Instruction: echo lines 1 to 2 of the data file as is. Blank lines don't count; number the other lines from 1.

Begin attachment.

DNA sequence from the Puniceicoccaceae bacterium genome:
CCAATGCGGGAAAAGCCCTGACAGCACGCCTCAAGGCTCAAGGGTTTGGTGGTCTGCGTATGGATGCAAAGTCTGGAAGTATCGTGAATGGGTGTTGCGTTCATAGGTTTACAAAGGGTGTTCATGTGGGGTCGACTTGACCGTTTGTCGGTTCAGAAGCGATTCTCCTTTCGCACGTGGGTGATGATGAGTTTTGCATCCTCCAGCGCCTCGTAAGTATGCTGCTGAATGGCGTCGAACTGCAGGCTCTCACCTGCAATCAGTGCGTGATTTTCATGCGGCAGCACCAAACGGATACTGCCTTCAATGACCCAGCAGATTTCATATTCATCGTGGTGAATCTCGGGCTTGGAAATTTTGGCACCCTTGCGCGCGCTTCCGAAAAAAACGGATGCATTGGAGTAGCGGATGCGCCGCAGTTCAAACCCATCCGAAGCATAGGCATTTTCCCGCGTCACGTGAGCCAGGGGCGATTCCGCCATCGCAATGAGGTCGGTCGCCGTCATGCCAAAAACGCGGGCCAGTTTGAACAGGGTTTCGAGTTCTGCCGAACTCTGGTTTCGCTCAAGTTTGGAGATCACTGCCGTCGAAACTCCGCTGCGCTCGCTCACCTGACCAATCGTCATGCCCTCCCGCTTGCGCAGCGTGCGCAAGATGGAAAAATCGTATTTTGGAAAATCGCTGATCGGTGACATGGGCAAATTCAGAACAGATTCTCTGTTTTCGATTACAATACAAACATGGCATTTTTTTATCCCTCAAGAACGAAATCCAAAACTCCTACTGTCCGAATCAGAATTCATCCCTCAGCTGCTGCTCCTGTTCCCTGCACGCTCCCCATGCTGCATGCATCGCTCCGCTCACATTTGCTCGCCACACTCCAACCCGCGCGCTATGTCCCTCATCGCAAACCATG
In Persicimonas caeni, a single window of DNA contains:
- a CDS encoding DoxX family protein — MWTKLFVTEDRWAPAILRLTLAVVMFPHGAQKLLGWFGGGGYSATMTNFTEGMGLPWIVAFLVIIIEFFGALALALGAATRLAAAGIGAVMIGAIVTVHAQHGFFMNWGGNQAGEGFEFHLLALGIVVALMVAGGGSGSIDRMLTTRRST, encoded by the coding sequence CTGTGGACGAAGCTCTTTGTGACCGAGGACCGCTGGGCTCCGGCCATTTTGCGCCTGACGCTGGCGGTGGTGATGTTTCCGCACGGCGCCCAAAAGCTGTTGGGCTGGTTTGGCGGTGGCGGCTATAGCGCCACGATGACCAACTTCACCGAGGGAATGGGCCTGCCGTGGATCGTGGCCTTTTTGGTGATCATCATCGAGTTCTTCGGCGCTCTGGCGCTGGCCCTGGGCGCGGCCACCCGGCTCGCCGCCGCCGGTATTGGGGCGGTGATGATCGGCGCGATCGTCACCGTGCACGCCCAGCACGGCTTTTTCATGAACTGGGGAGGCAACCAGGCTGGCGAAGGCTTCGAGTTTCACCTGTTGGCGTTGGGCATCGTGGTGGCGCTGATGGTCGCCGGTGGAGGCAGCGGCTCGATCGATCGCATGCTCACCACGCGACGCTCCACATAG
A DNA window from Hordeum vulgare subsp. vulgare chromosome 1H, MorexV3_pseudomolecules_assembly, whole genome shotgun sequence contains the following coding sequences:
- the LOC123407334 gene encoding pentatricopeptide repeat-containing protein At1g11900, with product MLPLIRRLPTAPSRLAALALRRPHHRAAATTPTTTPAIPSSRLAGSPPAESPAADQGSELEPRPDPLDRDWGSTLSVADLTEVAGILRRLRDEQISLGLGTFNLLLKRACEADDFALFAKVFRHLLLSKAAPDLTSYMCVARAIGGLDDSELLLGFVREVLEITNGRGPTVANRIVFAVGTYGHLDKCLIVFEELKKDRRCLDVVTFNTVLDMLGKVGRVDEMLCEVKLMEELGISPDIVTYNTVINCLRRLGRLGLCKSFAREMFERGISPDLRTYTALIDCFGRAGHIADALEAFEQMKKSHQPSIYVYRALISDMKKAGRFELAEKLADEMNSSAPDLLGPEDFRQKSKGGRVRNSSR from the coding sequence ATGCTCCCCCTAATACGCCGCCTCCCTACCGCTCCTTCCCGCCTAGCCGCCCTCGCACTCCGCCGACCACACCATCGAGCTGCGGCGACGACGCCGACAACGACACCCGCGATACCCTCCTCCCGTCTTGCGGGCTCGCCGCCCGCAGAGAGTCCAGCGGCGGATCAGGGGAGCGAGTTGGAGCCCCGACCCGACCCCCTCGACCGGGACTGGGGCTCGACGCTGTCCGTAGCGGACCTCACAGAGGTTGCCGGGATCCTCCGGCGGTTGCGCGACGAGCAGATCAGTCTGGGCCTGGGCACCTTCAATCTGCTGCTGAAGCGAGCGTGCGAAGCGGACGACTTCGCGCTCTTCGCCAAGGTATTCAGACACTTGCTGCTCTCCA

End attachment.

DNA sequence from the Puniceicoccaceae bacterium genome:
CCAATGCGGGAAAAGCCCTGACAGCACGCCTCAAGGCTCAAGGGTTTGGTGGTCTGCGTATGGATGCAAAGTCTGGAAGTATCGTGAATGGGTGTTGCGTTCATAGGTTTACAAAGGGTGTTCATGTGGGGTCGACTTGACCGTTTGTCGGTTCAGAAGCGATTCTCCTTTCGCACGTGGGTGATGATGAGTTTTGCATCCTCCAGCGCCTCGTAAGTATGCTGCTGAATGGCGTCGAACTGCAGGCTCTCACCTGCAATCAGTGCGTGATTTTCATGCGGCAGCACCAAACGGATACTGCCTTCAATGACCCAGCAGATTTCATATTCATCGTGGTGAATCTCGGGCTTGGAAATTTTGGCACCCTTGCGCGCGCTTCCGAAAAAAACGGATGCATTGGAGTAGCGGATGCGCCGCAGTTCAAACCCATCCGAAGCATAGGCATTTTCCCGCGTCACGTGAGCCAGGGGCGATTCCGCCATCGCAATGAGGTCGGTCGCCGTCATGCCAAAAACGCGGGCCAGTTTGAACAGGGTTTCGAGTTCTGCCGAACTCTGGTTTCGCTCAAGTTTGGAGATCACTGCCGTCGAAACTCCGCTGCGCTCGCTCACCTGACCAATCGTCATGCCCTCCCGCTTGCGCAGCGTGCGCAAGATGGAAAAATCGTATTTTGGAAAATCGCTGATCGGTGACATGGGCAAATTCAGAACAGATTCTCTGTTTTCGATTACAATACAAACATGGCATTTTTTTATCCCTCAAGAACGAAATCCAAAACTCCTACTGTCCGAATCAGAATTCATCCCTCAGCTGCTGCTCCTGTTCCCTGCACGCTCCCCATGCTGCATGCATCGCTCCGCTCACATTTGCTCGCCACACTCCAACCCGCGCGCTATGTCCCTCATCGCAAACCATG